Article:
7

Fair warning, this is largely anecdotal, but I think that dancing is useful for most martial artists. Frankly, I think it's useful for most athletes. Dancing teaches you to move in a very precise measured manner, so it definitely improves your smoothness and precision of movement. I also think dancing is good because, frankly, martial artists are often bad ...


5

Sure, learning to dance can be beneficial to martial artists. Anything where you learn to use your body better is beneficial. I had a judo instructor who thought dancing was an easy way to improve footwork. He especially encouraged those with uncoordinated feet to learn to dance. Judo, however, does not spend a lot of time on footwork. On another level, ...


3

Yes, it is possible to become an expert in different martial arts. The first thing to realize is that all martial arts are, are different ways of moving your body. Some martial arts have overlap in their methodologies - and where that happens, it's easy to learn these arts and become good at them without too much extra effort - the baseline skills and ...


3

I've done ballroom dancing and many martial arts. While I did find some things that I could take from one to apply to the other, generally I concluded that they're fundamentally different. Let me explain. In ballroom dancing, a male lead needs to be able to signal to his partner what he's about to do. The signal comes from a solid frame that provides ...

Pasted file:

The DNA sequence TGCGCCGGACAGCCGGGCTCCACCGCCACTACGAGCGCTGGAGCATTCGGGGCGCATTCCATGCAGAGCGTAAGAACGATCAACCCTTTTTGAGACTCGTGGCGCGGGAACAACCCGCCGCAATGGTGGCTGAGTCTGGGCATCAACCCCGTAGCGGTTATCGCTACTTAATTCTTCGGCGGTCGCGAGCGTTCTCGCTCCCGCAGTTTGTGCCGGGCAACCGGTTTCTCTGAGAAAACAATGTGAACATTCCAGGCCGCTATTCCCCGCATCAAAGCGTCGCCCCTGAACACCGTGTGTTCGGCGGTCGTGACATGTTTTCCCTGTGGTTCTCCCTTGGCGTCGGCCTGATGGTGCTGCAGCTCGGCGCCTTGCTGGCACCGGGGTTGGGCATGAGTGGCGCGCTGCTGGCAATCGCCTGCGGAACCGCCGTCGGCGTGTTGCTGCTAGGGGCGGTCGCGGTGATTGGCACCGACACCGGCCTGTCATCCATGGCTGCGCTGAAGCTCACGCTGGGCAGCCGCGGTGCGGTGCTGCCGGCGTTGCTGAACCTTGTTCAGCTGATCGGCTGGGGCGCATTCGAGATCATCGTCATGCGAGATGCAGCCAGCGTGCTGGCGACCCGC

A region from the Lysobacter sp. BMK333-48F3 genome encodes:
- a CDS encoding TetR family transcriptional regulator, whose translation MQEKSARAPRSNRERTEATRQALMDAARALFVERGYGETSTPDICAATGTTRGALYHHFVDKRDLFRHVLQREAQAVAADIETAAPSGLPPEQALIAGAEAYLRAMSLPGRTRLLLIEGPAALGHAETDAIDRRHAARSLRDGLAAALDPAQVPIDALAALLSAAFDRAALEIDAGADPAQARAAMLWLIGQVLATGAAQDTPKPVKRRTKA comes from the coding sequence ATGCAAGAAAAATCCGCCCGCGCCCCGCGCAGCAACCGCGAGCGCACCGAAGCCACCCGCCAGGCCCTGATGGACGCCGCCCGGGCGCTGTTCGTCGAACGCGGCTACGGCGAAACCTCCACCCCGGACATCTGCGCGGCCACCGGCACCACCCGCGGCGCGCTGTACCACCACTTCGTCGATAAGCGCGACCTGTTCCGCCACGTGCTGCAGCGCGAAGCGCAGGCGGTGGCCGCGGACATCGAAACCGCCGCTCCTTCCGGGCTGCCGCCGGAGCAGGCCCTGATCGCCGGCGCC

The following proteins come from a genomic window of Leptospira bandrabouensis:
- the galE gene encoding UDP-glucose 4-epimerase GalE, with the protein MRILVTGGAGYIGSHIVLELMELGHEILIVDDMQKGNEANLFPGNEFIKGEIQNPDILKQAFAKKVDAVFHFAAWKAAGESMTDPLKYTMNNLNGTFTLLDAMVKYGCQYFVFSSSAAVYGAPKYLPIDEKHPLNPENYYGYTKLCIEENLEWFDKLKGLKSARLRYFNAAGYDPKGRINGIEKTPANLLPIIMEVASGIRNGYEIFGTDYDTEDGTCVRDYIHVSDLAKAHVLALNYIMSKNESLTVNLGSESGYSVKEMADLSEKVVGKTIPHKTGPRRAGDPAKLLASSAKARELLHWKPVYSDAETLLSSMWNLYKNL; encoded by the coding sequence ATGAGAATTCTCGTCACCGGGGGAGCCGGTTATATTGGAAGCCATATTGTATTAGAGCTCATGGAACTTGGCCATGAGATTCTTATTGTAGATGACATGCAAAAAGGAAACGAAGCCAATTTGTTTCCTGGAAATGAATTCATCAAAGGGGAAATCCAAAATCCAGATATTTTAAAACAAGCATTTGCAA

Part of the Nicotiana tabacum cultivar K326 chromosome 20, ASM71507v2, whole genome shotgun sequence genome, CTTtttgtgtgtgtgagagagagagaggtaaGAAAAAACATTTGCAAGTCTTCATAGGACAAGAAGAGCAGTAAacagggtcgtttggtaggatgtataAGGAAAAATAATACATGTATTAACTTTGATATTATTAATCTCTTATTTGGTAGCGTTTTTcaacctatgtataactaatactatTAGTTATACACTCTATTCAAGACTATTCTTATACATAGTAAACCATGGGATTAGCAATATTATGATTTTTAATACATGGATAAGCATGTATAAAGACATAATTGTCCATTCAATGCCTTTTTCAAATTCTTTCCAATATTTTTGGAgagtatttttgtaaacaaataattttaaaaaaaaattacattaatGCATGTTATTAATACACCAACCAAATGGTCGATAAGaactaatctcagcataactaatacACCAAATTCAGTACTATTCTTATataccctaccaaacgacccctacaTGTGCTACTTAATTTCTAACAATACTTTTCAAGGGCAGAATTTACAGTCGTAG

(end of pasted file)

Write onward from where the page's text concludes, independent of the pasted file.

2

Very thought-provoking question. I would say yes, dancing can help. But truly, some forms of dance are out of place in any martial context, and in other cases, dance's benefit is brief or superficial. Other times, it's hugely beneficial. First off, the intention of dance is not at all relevant. Dance is done to convey emotion, while in martial arts, the ...


2

I only have anecdotal evidence to support this, but I have trained with students with experience of dance and/or gymnastics; they are frequently stronger and more flexible than students without experience. They seem to pick up the techniques a lot quicker!. They also seem to have a better idea of how the body works, so their techniques are generally sharper ...


2

Athleticism is athleticism There is no difference between physical preparation for combat arts and physical preparation for sport. One must develop physical attributes. The list of attributes one must develop varies slightly by source, but the basics are fairly consistent. You could use the list of physical training goals from Kurz' Science of Sports ...


1

Tendon remodeling for impact absorbtion One of my best kinesiology and sports medicine instructors also does a lot of instruction at the local circus school - and he noted that folks who do lots of trampoline training end up with stronger tendons and are capable of taking impacts (including on hard surfaces) far better than the average person. So far ...


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